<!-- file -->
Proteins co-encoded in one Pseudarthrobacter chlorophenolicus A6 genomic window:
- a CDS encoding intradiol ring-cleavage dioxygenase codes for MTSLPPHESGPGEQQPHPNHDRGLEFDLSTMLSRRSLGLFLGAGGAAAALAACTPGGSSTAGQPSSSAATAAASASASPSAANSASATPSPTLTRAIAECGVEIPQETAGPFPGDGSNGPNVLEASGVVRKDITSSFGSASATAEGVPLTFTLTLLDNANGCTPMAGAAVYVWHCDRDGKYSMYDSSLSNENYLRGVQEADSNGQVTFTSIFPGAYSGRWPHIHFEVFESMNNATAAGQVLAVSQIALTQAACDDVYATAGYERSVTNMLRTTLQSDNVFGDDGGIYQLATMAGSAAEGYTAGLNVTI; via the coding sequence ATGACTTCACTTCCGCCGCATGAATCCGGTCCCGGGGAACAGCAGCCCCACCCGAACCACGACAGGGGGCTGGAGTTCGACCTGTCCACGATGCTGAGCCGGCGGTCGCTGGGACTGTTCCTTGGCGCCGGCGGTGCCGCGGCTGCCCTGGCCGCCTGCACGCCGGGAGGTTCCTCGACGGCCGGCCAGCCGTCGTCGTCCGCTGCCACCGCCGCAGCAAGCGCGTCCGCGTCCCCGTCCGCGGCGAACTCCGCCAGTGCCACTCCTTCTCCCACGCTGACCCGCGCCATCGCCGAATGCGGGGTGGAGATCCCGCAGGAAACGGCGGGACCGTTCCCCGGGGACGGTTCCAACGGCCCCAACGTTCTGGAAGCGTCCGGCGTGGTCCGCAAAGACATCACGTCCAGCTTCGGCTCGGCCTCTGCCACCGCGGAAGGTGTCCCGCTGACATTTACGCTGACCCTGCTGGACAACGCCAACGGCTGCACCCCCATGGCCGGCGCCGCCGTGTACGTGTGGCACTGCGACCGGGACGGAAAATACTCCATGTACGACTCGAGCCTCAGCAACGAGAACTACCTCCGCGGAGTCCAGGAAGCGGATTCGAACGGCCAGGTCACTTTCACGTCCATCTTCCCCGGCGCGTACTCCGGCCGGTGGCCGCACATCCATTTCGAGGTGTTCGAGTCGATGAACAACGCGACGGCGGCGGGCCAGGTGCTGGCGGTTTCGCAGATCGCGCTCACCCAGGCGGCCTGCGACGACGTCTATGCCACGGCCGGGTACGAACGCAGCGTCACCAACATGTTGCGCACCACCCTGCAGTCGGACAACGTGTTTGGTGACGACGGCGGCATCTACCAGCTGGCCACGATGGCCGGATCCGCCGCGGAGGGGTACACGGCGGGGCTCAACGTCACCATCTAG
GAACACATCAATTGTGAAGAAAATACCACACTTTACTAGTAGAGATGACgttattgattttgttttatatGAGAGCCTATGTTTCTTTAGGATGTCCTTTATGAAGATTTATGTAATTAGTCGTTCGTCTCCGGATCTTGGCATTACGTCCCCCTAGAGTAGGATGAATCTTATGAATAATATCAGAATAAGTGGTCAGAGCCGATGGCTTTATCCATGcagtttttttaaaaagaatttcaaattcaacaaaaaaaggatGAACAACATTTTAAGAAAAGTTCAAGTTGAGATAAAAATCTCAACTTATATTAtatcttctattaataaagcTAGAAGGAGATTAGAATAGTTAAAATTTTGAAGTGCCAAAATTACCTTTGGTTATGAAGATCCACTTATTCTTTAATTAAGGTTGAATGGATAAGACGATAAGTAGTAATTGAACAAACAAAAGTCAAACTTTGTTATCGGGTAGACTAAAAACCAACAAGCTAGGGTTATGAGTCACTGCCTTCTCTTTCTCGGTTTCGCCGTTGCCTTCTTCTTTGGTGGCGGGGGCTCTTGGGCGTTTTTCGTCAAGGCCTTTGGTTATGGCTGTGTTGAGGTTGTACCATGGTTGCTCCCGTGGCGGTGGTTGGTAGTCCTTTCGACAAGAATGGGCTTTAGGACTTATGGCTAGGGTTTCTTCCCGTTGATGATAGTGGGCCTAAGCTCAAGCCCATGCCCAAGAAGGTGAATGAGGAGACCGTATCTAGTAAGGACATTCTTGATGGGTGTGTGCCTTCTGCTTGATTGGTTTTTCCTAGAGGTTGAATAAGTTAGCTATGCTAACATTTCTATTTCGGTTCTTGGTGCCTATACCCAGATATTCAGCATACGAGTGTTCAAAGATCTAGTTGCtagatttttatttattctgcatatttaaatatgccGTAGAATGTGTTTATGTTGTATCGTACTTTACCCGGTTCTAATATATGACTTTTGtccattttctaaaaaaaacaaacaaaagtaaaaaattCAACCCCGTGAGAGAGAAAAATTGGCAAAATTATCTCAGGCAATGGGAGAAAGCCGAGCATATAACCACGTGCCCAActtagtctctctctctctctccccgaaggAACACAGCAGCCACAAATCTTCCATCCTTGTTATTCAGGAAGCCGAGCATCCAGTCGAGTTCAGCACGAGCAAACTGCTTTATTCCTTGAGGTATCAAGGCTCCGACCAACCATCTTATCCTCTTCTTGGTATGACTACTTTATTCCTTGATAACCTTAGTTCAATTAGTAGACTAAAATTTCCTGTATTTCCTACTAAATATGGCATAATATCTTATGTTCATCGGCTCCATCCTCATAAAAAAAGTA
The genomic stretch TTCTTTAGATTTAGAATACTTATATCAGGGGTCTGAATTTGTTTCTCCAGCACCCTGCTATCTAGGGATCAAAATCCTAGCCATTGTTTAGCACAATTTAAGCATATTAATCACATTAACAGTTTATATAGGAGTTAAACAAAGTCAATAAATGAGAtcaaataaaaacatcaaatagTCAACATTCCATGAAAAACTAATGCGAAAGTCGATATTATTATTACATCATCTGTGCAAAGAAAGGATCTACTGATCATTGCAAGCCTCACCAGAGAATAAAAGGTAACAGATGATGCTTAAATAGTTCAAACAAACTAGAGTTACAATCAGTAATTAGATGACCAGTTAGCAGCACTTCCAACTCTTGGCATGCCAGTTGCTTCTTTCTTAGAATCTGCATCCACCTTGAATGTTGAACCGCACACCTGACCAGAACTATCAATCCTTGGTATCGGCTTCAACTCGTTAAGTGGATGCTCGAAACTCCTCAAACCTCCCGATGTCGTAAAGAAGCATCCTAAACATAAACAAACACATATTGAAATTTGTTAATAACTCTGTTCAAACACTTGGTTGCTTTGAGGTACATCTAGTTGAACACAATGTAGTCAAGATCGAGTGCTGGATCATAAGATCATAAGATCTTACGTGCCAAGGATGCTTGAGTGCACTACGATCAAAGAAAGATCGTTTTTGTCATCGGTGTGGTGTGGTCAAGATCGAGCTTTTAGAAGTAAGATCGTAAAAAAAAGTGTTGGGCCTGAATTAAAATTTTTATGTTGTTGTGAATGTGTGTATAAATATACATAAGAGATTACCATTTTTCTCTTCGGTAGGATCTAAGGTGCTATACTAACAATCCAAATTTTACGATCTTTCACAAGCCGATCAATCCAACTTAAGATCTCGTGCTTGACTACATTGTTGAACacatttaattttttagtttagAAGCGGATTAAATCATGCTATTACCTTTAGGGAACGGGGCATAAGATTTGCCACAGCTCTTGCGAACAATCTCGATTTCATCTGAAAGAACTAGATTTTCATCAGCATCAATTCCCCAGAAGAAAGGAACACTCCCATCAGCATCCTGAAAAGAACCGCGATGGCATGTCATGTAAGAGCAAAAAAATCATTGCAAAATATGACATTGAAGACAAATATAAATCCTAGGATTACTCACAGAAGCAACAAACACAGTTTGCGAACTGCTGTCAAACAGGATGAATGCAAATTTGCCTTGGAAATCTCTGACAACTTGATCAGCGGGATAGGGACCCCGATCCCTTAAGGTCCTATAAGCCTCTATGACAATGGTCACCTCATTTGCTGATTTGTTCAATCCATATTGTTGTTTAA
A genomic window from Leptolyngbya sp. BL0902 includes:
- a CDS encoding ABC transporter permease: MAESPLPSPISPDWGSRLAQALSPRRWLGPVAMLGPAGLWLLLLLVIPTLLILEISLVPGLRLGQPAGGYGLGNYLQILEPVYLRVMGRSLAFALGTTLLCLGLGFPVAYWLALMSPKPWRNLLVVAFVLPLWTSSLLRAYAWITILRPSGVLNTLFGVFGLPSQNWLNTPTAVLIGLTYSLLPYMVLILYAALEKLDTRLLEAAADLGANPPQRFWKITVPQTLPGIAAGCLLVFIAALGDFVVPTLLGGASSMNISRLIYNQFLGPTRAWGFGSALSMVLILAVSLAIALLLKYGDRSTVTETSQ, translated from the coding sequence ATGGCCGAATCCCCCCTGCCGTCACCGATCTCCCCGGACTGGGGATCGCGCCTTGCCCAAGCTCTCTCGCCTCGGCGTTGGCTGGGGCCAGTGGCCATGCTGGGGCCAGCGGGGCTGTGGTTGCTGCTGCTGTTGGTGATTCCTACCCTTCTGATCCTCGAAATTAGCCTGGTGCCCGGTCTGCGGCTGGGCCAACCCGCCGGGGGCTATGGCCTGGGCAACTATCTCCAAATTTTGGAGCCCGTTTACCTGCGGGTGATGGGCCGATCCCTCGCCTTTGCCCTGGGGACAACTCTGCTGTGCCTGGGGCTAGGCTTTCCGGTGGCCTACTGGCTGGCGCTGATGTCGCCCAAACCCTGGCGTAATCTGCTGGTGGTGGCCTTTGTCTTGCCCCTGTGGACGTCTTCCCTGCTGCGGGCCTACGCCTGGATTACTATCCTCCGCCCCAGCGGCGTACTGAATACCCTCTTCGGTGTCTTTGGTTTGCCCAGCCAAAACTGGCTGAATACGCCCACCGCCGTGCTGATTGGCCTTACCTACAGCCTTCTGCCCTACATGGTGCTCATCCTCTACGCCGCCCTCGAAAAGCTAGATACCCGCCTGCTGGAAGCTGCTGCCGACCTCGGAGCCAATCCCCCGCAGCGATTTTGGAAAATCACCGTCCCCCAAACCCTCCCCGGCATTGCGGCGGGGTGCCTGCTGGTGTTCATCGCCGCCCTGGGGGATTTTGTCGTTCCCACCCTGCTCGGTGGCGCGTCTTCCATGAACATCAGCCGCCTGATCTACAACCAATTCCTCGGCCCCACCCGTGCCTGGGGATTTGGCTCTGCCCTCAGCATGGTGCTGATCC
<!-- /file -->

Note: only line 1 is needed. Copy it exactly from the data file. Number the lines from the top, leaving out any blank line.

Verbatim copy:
Proteins co-encoded in one Pseudarthrobacter chlorophenolicus A6 genomic window: